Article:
There is a lot of focus these days on capturing carbon from the atmosphere to reduce the impact of climate change and it is leading to many technological advances, but a lot of farmers were already using a technique as old as agriculture itself.
“On our farm we grow a lot of plants and the only living things that take in carbon dioxide are plants,” said dairy farmer and president of the Wellington County Federation of Agriculture, Janet Harrop. “If you look at the numbers in Wellington County, because of the quality of our soil, we are actually a negative carbon emitter.”
Harrop is a multi-generational farmer who, along with her husband Ian and son Ryan, operates Harrcroft Acres Ltd dairy farm on Side Road 5 north of Fergus.
“I grew up on a dairy farm and always loved it,” she said. “I married a guy who also loved dairy farming and our son works with us and he loves dairy farming so, we are pretty fortunate.”
They are always open to new ideas to increase productivity and reduce their environmental impact.
They, for example, support the 'buy local' movement, which encourages consumers to promote local business and, in the process, reduce carbon emissions.
“Dairy products were in a sense one of the first local foods,” said Harrop. “It’s grown locally, It’s shipped locally. It’s processed locally. It’s consumed locally. I think it is 96 per cent of Canadian dairy products are produced and consumed domestically because of this supply and demand balance.”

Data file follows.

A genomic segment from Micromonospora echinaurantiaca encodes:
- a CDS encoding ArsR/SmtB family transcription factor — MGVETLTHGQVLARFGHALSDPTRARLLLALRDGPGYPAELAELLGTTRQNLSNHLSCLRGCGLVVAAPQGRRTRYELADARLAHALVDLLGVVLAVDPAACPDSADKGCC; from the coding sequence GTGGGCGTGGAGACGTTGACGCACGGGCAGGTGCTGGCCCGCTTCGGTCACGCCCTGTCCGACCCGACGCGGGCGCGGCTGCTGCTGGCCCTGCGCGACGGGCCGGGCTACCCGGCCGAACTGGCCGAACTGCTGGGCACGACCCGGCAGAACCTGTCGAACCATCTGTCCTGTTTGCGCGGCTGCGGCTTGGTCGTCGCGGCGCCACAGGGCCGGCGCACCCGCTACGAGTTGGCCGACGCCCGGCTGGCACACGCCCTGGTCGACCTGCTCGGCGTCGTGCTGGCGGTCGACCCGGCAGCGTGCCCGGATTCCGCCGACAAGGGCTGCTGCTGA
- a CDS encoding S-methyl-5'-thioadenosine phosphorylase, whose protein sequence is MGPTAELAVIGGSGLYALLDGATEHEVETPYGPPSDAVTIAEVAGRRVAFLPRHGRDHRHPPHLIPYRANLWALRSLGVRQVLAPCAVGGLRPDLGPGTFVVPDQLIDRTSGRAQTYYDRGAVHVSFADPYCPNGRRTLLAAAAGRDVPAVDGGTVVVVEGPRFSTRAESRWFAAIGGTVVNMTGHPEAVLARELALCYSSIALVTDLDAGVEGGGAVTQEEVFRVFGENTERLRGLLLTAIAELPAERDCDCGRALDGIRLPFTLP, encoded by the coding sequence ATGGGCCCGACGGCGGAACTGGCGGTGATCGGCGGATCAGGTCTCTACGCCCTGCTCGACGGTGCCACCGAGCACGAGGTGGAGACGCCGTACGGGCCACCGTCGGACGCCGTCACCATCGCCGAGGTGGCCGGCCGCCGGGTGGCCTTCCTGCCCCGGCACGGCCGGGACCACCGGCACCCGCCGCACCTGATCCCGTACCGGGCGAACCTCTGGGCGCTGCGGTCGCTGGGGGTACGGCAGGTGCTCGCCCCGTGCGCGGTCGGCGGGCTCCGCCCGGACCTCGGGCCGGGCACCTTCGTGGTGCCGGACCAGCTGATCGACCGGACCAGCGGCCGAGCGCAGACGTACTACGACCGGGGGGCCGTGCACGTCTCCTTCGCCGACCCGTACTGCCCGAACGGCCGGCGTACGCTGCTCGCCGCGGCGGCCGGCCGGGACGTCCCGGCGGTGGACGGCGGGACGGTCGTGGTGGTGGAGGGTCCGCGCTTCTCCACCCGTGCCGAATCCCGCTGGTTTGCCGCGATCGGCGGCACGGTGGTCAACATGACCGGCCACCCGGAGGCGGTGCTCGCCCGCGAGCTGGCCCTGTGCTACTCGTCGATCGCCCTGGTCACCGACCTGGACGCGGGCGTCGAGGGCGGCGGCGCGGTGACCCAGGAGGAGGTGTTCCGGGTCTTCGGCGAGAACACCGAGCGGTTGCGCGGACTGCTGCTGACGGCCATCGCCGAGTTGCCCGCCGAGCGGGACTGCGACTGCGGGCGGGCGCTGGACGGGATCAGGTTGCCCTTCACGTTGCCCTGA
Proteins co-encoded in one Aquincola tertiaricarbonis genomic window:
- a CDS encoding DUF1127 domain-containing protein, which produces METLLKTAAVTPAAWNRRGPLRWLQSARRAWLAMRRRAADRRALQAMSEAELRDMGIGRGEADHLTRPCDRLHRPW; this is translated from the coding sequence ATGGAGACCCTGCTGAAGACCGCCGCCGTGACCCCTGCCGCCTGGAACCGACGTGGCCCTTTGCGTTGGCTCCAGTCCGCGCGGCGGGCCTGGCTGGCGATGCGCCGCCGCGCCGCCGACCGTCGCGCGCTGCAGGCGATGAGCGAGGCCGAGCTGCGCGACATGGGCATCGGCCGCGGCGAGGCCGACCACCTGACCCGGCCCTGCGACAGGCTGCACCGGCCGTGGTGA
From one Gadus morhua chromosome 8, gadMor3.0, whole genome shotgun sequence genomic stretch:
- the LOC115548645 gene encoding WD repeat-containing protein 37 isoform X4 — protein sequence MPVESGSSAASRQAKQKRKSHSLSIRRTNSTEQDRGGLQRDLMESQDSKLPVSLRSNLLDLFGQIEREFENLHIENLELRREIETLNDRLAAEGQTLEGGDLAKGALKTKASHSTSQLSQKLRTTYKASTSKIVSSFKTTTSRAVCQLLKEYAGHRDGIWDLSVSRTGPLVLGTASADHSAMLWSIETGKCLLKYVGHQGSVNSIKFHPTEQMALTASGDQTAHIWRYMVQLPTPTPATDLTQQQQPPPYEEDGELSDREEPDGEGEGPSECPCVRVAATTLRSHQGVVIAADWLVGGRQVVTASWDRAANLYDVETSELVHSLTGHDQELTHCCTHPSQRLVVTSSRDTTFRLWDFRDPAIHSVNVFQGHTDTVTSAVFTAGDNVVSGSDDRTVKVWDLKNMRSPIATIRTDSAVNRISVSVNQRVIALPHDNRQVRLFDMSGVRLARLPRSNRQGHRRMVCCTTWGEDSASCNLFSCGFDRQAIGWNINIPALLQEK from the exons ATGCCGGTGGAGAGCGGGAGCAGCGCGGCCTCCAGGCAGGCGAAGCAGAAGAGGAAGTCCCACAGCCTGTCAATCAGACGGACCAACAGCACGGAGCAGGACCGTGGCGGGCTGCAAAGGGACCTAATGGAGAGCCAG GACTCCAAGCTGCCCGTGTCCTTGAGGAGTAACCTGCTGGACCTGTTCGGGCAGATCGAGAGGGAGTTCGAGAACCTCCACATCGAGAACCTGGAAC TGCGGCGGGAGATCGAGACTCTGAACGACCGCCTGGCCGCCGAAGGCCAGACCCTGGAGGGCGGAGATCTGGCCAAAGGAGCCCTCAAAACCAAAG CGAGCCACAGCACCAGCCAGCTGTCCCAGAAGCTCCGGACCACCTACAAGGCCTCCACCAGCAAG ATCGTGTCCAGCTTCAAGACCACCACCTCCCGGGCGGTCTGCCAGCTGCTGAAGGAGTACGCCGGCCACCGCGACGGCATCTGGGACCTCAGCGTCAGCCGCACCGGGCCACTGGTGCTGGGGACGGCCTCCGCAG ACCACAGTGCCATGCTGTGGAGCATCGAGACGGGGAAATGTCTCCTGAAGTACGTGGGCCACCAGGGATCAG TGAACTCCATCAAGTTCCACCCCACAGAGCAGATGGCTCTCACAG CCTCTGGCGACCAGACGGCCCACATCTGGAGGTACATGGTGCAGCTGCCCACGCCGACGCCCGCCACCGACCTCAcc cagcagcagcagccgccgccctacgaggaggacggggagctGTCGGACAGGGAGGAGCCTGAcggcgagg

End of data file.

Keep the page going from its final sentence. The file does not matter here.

Their efforts to reduce greenhouse gases don’t stop there.
“There has been a lot of discussion around farmers’ part in protecting the environment,” said Harrop. “There is talk about the role farmers play in emitting greenhouse gases, but I think our role in sequestering greenhouse gases doesn’t get discussed as much.”
It is being discussed by researchers such as Cameron Ogilvie and his colleagues from Soils at Guelph, a University of Guelph based research program with international reach.
“The conversation we are having around regenerative agriculture right now is recognising practices, specifically soil management practices, that are not only good for agriculture but are good for society and the environment and climate as well,” said Ogilvie. “How do we make sure that after the research is done, it doesn’t stay on the shelf?”
Terms such as regenerative agriculture and sequestering carbon, are essentially new names for things the Harrops have been doing for generations.
“My dad was doing this in the 1970s,” said Ian Harrop. “So, when all of a sudden it became a catch phrase, I am looking at my dad and asking, ‘Were you just ahead of the curve?’ and he said. ‘I guess so.’ And it’s not just us. It was lots of farms.”
The Harrops put in about 160 hectares (approximately 400 acres) of feed crops such as alfalfa, corn, wheat and soybeans each year to feed nearly 300 purebred Holstein dairy cows. The crops are rotated and the fields are fertilized with manure from their barns.